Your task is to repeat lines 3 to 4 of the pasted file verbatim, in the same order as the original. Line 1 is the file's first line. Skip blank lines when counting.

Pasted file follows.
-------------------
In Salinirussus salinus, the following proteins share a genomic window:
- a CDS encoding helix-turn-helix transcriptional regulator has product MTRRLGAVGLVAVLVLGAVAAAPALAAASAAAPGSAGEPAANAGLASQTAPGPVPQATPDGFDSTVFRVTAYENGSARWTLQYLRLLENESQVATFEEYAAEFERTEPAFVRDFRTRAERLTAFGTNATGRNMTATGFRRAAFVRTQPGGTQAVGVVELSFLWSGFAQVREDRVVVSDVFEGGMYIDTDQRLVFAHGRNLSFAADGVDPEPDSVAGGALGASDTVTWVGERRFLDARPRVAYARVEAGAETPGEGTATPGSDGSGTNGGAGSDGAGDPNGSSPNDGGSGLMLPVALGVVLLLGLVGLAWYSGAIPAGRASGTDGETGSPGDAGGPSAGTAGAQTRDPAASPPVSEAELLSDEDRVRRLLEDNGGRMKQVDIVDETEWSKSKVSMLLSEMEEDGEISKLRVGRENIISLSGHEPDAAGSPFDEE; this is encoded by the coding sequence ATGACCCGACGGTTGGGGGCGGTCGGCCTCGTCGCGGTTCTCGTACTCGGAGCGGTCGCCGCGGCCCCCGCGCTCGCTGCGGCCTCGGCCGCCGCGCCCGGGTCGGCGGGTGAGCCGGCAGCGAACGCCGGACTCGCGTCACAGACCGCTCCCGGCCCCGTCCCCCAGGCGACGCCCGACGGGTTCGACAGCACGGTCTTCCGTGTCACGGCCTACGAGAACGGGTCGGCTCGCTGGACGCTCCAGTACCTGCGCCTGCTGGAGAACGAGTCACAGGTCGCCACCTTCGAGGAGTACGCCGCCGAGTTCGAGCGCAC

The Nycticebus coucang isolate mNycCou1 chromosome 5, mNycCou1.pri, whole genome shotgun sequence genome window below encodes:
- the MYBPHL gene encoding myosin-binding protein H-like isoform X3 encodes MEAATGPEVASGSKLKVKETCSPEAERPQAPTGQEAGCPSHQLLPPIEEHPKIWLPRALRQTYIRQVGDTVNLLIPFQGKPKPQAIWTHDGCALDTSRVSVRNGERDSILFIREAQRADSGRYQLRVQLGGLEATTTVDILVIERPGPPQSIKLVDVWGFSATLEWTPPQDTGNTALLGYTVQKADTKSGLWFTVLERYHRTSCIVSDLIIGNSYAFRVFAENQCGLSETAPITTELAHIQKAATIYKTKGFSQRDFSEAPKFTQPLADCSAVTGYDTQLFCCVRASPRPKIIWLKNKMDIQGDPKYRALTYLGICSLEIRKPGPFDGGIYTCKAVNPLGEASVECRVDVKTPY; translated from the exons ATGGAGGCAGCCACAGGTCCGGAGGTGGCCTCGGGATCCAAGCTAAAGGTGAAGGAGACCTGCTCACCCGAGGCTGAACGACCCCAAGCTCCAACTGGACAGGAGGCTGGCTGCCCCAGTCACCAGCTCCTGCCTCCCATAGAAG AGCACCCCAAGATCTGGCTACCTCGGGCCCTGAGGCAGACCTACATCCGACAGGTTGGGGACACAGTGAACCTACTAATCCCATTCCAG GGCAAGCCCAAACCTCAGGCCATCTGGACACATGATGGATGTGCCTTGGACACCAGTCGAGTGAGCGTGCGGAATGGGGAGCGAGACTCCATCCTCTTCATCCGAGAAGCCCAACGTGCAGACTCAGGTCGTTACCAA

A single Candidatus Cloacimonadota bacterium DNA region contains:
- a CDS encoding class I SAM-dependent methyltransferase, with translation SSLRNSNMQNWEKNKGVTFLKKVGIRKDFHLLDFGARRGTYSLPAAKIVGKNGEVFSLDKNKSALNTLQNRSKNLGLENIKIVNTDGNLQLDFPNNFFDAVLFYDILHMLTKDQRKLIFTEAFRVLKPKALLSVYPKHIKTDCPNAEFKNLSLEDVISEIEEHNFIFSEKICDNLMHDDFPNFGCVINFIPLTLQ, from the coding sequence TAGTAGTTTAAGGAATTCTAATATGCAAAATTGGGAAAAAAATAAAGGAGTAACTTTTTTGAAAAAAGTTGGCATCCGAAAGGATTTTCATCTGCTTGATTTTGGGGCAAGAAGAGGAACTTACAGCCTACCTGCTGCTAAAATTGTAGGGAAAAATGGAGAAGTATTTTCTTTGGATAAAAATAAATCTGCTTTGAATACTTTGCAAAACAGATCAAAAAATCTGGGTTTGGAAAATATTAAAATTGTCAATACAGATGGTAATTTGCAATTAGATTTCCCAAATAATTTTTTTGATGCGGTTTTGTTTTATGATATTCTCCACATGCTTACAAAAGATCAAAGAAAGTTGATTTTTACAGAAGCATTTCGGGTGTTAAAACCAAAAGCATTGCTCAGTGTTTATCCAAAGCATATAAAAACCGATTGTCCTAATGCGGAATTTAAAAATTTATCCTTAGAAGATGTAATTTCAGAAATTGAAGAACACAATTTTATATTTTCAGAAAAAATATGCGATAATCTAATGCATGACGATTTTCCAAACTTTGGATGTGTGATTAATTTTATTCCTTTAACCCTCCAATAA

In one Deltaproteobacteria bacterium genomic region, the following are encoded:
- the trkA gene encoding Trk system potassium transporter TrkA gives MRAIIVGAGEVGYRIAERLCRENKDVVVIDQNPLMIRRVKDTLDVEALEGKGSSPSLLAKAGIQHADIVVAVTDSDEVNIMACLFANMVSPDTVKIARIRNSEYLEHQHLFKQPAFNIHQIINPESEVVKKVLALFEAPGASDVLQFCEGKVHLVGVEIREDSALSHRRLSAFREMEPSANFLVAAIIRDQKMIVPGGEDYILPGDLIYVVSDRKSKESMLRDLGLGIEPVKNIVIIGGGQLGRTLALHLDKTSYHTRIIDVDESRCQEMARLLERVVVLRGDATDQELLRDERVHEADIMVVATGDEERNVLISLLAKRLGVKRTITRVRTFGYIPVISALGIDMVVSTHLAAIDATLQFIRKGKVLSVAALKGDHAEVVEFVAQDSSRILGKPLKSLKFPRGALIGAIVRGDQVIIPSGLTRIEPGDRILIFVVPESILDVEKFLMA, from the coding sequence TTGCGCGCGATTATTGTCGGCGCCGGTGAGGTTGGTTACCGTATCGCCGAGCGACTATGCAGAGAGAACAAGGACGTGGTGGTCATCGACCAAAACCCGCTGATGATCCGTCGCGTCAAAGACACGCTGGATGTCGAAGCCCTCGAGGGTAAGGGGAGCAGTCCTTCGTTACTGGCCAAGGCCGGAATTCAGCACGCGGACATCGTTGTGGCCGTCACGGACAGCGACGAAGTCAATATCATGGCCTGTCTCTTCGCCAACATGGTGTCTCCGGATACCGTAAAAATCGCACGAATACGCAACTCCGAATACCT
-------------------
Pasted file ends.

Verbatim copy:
The Nycticebus coucang isolate mNycCou1 chromosome 5, mNycCou1.pri, whole genome shotgun sequence genome window below encodes:
- the MYBPHL gene encoding myosin-binding protein H-like isoform X3 encodes MEAATGPEVASGSKLKVKETCSPEAERPQAPTGQEAGCPSHQLLPPIEEHPKIWLPRALRQTYIRQVGDTVNLLIPFQGKPKPQAIWTHDGCALDTSRVSVRNGERDSILFIREAQRADSGRYQLRVQLGGLEATTTVDILVIERPGPPQSIKLVDVWGFSATLEWTPPQDTGNTALLGYTVQKADTKSGLWFTVLERYHRTSCIVSDLIIGNSYAFRVFAENQCGLSETAPITTELAHIQKAATIYKTKGFSQRDFSEAPKFTQPLADCSAVTGYDTQLFCCVRASPRPKIIWLKNKMDIQGDPKYRALTYLGICSLEIRKPGPFDGGIYTCKAVNPLGEASVECRVDVKTPY; translated from the exons ATGGAGGCAGCCACAGGTCCGGAGGTGGCCTCGGGATCCAAGCTAAAGGTGAAGGAGACCTGCTCACCCGAGGCTGAACGACCCCAAGCTCCAACTGGACAGGAGGCTGGCTGCCCCAGTCACCAGCTCCTGCCTCCCATAGAAG AGCACCCCAAGATCTGGCTACCTCGGGCCCTGAGGCAGACCTACATCCGACAGGTTGGGGACACAGTGAACCTACTAATCCCATTCCAG GGCAAGCCCAAACCTCAGGCCATCTGGACACATGATGGATGTGCCTTGGACACCAGTCGAGTGAGCGTGCGGAATGGGGAGCGAGACTCCATCCTCTTCATCCGAGAAGCCCAACGTGCAGACTCAGGTCGTTACCAA